lCICI, the largest private bank in India, has begun topartner with MFls to serve their clients and in somecases has bought out their portfolio in lieu ofopening microfinance retail branches directly.

    Policy Support

    Given the Government's pledge to deal witheconomic reforms with a "human face," it is notsurprising that the current finance minister issupportive of microfinance. The state's commitment

  • -2007. NABARD has since increased its target to585,000 new SHGs by 2007.The Small IndustriesDevelopment Bank of India (SIDBI) was establishedin 1990 as the main coordinator and principalfinancial institution forthe promotion, financing, anddevelopment of industry in the small scale sector.The SIDBI Foundation for Micro Credit (SFMC) wasestablished in 1999 to promote the growth andsustainability of the microfinance sector byproviding a range of financial and non-financialservices to MFls, including loan funds, grantsupport, equity, and institution building support.

    MicroFinance :The Paradigm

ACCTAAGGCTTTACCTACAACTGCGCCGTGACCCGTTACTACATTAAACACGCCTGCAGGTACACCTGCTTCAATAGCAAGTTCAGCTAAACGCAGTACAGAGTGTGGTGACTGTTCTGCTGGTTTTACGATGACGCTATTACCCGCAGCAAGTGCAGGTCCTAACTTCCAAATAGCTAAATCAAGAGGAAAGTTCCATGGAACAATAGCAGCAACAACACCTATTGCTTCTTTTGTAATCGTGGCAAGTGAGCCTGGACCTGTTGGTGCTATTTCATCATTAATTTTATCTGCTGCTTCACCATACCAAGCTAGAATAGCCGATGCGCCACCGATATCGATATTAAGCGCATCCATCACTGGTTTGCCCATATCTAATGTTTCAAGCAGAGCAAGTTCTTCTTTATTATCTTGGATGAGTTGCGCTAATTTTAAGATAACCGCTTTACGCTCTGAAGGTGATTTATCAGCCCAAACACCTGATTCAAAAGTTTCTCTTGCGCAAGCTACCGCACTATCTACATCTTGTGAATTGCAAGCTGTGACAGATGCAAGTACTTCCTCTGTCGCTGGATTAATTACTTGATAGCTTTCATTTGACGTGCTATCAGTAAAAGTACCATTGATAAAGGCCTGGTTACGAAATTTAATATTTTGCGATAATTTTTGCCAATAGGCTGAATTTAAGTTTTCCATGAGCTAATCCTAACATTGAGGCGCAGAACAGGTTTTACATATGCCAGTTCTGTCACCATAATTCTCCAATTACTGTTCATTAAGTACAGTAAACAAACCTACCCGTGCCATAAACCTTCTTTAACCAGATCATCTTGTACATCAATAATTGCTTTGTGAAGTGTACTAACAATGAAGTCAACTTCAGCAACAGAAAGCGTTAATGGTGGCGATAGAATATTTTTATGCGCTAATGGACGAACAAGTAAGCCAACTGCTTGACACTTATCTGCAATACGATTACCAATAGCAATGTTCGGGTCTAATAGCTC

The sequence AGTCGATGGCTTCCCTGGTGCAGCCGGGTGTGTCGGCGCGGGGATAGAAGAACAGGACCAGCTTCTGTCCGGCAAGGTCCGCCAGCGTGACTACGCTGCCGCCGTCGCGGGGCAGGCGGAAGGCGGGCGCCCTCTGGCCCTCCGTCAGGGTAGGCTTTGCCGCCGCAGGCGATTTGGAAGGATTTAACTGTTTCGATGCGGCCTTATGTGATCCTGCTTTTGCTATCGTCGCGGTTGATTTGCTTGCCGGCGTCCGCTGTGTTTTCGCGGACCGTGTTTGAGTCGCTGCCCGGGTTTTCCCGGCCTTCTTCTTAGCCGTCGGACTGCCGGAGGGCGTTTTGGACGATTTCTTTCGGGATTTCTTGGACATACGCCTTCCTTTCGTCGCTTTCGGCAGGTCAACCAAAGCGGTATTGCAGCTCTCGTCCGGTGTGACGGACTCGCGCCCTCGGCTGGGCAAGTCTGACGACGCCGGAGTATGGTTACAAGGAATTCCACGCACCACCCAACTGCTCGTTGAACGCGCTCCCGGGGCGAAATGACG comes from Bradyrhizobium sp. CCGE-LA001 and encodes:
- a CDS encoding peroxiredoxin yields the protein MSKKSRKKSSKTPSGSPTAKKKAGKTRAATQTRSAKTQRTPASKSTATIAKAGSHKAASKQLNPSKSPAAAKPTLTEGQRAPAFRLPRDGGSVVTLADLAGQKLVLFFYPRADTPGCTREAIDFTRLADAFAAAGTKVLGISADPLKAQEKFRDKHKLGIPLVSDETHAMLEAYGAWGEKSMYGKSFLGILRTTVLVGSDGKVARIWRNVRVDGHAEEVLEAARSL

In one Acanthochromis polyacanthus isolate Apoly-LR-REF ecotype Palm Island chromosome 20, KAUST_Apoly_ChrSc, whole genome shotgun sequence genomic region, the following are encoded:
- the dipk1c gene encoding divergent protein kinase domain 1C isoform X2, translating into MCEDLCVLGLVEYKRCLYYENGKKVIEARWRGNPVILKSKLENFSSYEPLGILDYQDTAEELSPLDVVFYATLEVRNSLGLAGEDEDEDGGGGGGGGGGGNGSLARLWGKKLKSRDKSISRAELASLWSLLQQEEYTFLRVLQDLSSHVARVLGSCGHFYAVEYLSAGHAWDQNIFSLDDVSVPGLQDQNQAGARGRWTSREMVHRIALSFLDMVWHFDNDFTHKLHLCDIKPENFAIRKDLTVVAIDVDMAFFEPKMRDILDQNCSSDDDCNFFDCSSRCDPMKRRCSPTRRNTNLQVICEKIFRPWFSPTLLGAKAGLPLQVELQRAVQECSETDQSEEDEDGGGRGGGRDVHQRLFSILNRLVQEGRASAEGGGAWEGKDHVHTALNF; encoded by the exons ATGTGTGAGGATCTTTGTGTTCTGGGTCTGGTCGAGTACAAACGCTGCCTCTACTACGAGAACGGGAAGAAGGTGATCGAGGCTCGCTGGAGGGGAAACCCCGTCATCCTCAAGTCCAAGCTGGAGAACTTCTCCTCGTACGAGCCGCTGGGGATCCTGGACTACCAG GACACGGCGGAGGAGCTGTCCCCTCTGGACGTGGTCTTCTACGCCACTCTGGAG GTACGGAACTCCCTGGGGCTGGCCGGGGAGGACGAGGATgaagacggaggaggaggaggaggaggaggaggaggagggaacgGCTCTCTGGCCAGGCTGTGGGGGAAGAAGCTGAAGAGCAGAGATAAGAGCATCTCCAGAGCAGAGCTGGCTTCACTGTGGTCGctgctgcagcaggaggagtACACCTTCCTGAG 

The financial .sector reforms motivated policyplanners to search for products and strategiesfor delivering financial services to the poorMicroFinance - in a sustainable manner consistentwith high repayment rates. The search for thesealternatives started with internal introspectionregarding the arrangements which the poor hadbeen traditionally making to meet their financialservices needs. It was found that the poor tended toand could be induced to come together in a varietyof informal ways for pooling their savings anddispensing small and unsecured loans at varyingcosts to group members on the basis of need. Theessential genius of NABARD in the Bank SHGprogramme was to recognize this empiricalobservation that had been catalysed by NGOs andto create a formal interface of these informalarrangements of the poor with the banking system.This is the beginning of the story of the Bank-SHGLinkage Programme.